As the powerful Hurricane Irma moves toward Florida, climate change is already being named as the culprit for the storm’s projected level of damage. But we needn’t look beyond the state’s rapid population growth and corresponding construction to understand the escalating cost of big storms there.
Florida is one America’s top five states for immigration-caused population growth:
Frequently Requested Statistics on Immigrants and Immigration in the United States, Migration Policy, March 8, 2017Immigrant Population Change over Time: Top StatesWhat were the top five states in terms of the number of immigrants, share of immigrants in the total state population, absolute growth, and percent growth between 1990 and 2000 and between 2000 and 2015?In 2015, the top five U.S. states by number of immigrants were California (10.7 million), Texas (4.7 million), New York (4.5 million), Florida (4.1 million), and New Jersey (close to 2 million).When classified by the share of immigrants out of the total state population, the top five states in 2015 were California (27 percent), New York (23 percent), New Jersey (22 percent), Florida (20 percent), and Nevada (19 percent).Between 1990 and 2000, the five states with the largest absolute growth of the immigrant population were California (2.4 million), Texas (1.4 million), New York (1 million), Florida (1 million), and Illinois (577,000).Between 2000 and 2015, the five states with the largest absolute growth of the immigrant population were California and Texas (1.8 million each), Florida (1.4 million), New York (662,000), and New Jersey (501,000).
Another factor in Florida’s rapid growth is taxpayer-subsidized property insurance
that protects home owners from the real cost of building in such a hazardous region.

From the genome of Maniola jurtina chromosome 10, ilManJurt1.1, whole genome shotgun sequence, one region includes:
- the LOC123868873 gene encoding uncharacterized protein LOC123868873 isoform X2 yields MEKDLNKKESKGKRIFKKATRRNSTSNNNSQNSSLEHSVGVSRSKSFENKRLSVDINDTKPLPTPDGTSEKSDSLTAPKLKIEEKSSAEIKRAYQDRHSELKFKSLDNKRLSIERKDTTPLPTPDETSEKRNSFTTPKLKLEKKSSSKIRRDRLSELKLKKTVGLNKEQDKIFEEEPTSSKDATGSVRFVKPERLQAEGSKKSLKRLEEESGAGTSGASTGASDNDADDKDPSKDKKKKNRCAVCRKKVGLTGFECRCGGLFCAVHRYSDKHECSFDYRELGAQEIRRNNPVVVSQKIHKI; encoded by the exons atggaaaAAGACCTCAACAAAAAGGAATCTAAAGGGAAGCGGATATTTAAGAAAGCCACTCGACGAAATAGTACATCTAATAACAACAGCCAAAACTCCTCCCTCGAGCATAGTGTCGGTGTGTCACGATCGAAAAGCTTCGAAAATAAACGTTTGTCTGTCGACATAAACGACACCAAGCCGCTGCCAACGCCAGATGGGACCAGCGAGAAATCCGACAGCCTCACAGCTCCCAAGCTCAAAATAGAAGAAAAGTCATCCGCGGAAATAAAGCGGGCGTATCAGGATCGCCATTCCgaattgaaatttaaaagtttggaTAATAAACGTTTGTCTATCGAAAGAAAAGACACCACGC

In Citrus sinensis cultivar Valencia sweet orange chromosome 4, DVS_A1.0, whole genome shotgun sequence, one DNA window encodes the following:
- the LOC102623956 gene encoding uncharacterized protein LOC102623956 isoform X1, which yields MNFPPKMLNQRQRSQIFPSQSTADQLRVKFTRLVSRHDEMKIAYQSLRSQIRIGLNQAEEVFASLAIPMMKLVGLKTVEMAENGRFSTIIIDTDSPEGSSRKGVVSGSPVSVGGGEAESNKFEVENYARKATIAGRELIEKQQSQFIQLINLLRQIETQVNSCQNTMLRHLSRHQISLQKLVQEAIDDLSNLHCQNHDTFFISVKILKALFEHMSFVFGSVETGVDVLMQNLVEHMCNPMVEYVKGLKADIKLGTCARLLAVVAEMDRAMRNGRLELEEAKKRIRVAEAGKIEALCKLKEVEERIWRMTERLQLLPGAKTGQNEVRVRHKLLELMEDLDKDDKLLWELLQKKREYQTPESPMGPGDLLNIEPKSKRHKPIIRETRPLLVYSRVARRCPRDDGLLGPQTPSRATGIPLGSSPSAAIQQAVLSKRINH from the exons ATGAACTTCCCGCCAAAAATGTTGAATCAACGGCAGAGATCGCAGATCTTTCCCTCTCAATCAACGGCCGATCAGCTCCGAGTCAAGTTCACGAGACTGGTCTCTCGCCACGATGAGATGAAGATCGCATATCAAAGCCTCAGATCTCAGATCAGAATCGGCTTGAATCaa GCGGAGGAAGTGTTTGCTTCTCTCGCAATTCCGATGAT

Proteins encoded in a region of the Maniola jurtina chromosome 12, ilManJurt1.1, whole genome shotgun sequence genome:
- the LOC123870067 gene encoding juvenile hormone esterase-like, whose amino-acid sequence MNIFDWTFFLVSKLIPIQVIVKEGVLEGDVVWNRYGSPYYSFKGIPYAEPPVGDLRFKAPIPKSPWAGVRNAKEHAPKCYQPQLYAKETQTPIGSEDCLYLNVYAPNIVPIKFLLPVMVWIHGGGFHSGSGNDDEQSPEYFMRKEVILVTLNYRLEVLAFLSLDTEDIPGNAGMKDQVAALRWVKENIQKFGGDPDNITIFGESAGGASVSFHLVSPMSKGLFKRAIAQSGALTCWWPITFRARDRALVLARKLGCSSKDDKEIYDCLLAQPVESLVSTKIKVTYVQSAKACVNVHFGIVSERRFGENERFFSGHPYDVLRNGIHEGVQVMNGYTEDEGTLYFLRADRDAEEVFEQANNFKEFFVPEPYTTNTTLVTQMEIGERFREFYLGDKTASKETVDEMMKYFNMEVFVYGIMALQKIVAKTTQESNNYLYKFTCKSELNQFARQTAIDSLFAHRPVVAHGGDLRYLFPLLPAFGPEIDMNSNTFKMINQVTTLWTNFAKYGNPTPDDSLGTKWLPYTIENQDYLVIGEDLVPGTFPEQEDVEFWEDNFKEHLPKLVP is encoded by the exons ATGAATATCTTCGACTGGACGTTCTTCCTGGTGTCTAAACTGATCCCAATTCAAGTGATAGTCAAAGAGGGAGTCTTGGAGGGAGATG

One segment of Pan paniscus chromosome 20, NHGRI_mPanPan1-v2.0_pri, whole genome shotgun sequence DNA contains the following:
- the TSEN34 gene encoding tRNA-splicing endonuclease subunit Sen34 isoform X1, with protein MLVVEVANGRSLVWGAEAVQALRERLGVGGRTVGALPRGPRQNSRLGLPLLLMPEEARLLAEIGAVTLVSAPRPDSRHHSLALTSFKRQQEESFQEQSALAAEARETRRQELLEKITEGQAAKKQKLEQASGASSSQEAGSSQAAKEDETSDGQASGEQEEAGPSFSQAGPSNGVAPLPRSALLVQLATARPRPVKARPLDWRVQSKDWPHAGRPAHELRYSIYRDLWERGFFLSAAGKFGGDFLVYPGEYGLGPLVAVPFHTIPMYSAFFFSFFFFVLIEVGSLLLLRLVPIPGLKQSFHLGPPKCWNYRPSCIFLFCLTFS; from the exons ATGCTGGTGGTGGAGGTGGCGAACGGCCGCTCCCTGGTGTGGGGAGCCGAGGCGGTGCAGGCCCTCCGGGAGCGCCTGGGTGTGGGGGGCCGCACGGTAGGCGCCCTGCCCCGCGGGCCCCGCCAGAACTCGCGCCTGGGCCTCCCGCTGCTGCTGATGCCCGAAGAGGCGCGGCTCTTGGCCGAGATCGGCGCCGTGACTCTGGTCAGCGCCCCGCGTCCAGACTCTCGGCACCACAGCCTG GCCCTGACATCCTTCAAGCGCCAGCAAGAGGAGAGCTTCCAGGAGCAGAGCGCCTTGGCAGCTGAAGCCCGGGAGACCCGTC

Why Hurricane Irma could hurt, a lot: Much lies in harm’s way, New York Times News Service, September 7, 2017WASHINGTON — The last time a Category 5 hurricane ripped through Florida, it was so destructive that meteorologists retired its name forever. That storm, Hurricane Andrew, made landfall southwest of Miami in 1992, killing 65 people, destroying 63,000 homes and inflicting $26.5 billion in economic losses.But if a similar-sized hurricane were to strike Florida today in the same spot, it would be far more catastrophic — causing up to $100 billion in damage, according to a recent analysis by Swiss Re, the reinsurance firm. That is even after accounting for the fact that South Florida has strengthened its building codes since Andrew.The reason is simple: Central and South Florida have grown at a breathtaking pace since 1990, adding more than 6 million people. Glittering high-rises and condominiums keep sprouting up along Miami Beach and other coastal areas. A lot more valuable property now sits in harm’s way.With Hurricane Irma — currently a Category 5 storm and one of the strongest hurricanes ever recorded in the Atlantic — possibly set to pummel Florida this weekend, the state is confronting the fact that rapid development has made its coastline far more vulnerable to hurricane damage than it used to be.“Florida has exploded in the last 40 years,” said Megan Linkin, a natural hazards expert at Swiss Re. “If you look at images of Miami Beach from 1926” — when the Great Miami Hurricane, a Category 4 storm, devastated the city with a direct hit — “it’s almost unrecognizable today.”(Continues)